Pursuant to section 103 of the Nursing Act, Ms. Barkhouse is not permitted to seek reinstatement of her registration and licence as a Licensed Practical Nurse in Nova Scotia for a period of at least two years following the date of the Professional Conduct Committee's decision.
In addition, Ms. Barkhouse agreed to pay $3,000 towards NSCN’s costs incurred in the investigation and processing of this matter.
The Application for Consent Revocation was presented to a panel of NSCN’s Professional Conduct Committee for consideration. The Committee heard submissions from legal counsel for NSCN and from Ms. Barkhouse who did not have counsel attending the meeting, although she did have the assistance of counsel prior to the meeting. In reaching its decision to approve the Application for Consent Revocation, the panel noted the objects of the College are to serve and protect the public interest in the practice of the profession, to preserve the integrity of the profession, and to maintain the public’s and registrants’ confidence in the ability of the College to regulate the profession. The panel considered various aggravating and mitigating factors, in particular, the following:
- Ms. Barkhouse was the primary LPN on the unit, frequently provided direct care to Client A and was fully aware of Client A’s condition and circumstances;
- Client A was extremely vulnerable and was being treated on an inpatient basis;
- Ms. Barkhouse was aware that when Client A was discharged after his second admission that he had not yet completed treatment related to that admission;
- Ms. Barkhouse exchanged personal text messages with Client A for non-therapeutic reasons following his second admission;
- Ms. Barkhouse commenced a sexual relationship only two days following Client A’s second discharge and maintained a romantic and sexual relationship with him for approximately two months;
- Ms. Barkhouse denied allegations of inappropriate behaviour involving Client A when confronted by her employer and she continued the behaviour after being confronted;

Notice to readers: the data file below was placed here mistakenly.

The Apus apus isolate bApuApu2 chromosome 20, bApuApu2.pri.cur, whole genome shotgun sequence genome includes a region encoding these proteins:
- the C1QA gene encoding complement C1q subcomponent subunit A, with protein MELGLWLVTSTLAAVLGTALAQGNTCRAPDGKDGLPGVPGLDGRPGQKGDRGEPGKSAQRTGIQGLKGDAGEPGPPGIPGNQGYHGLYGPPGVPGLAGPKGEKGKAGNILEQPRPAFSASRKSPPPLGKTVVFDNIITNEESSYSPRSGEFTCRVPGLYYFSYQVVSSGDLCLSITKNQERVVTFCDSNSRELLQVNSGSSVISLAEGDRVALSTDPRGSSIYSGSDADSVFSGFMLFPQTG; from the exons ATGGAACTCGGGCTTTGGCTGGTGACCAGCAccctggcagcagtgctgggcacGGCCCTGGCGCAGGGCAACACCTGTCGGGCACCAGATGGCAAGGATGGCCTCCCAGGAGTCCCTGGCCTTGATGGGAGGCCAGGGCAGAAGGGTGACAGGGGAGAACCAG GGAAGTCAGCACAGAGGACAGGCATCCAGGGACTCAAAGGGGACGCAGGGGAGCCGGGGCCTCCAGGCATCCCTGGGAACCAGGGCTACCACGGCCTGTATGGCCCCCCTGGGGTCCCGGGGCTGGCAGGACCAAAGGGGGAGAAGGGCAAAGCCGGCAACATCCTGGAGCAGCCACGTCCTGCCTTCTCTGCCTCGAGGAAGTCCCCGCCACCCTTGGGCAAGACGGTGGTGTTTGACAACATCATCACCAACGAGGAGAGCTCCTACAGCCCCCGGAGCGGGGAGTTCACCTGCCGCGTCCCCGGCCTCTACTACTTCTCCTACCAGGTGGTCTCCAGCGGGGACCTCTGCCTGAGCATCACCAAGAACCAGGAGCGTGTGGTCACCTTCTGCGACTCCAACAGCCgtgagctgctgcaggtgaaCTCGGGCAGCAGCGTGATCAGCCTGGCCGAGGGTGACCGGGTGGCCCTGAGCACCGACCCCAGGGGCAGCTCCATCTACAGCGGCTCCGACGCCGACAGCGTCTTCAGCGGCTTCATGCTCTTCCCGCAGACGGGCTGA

- Ms. Barkhouse sent an inappropriate and concerning text message and photograph to Client A a few weeks after the relationship ended;
- Ms. Barkhouse was concerned for her own interests and not for those of Client A;
- Ms. Barkhouse socialized with Client B;
- Ms. Barkhouse (and her co-worker) met with Client A and Client B outside of their place of employment in response to the clients sharing difficult information which the clients would see as a therapeutic relationship;
- Ms. Barkhouse was a relatively new licenced practical nurse and had no disciplinary history with the College;
- Ms. Barkhouse co-operated with the College throughout the complaint and investigation process and admitted to having a sexual relationship with Client A and to having a social relationship with Client B;
- Ms. Barkhouse acknowledged that she violated professional standards and admitted to sexual misconduct and/or conduct unbecoming;
- Ms. Barkhouse expressed remorse and regret;
- The Application for Consent Revocation fulfills the mandate of the College and avoids a lengthy and costly formal hearing.
Based on these considerations, the panel accepted that revocation of Ms. Barkhouse’s nursing licence and registration was appropriate, but that the mitigating circumstances should permit her to be able to apply for reinstatement of her license and registration after a period of two years. Any conditions or terms and conditions of registration and licensing will be address if and when Ms. Barkhouse applies for reinstatement of her license and registration in Nova Scotia.
Condition or restriction
February 25, 2020
Following an investigation of concerns regarding Crystal Barkhouse’s conduct, on February 25, 2020, the NSCN Complaints Committee imposed conditions/restrictions upon Ms. Barkhouse’s licence under the authority of Section 81 of the Nursing Act. The condition/restrictions will remain in effect until lifted, superseded or annulled by the Complaints Committee or the Professional Conduct Committee, as the case may be. The professional conduct process is ongoing. The conditions/restrictions are as follows:
- Ms. Barkhouse is restricted to practising nursing only as an employee within her current position with her current employer (that is, her employer as at the date of this Complaints Committee meeting and as previously approved by the College), at the discretion of, and in accordance with, any conditions and restrictions imposed by her employer;
- Ms. Barkhouse is restricted to working only when a Registered Nurse or another Licenced Practical Nurse is present for general supervision, monitoring and oversight of her nursing practice (i.e., there must be at least one other RN or LPN present in person on the unit at all times for supervisory purposes while she is working), and where that supervising person is aware of the restrictions upon her and the allegations upon which these restrictions are based; and
- Ms. Barkhouse is restricted from working with patients who are/can reasonably be determined to be “vulnerable”, with such determination to be made by the supervising staff person on duty at the relevant time who meets the criteria as above in subsection (b).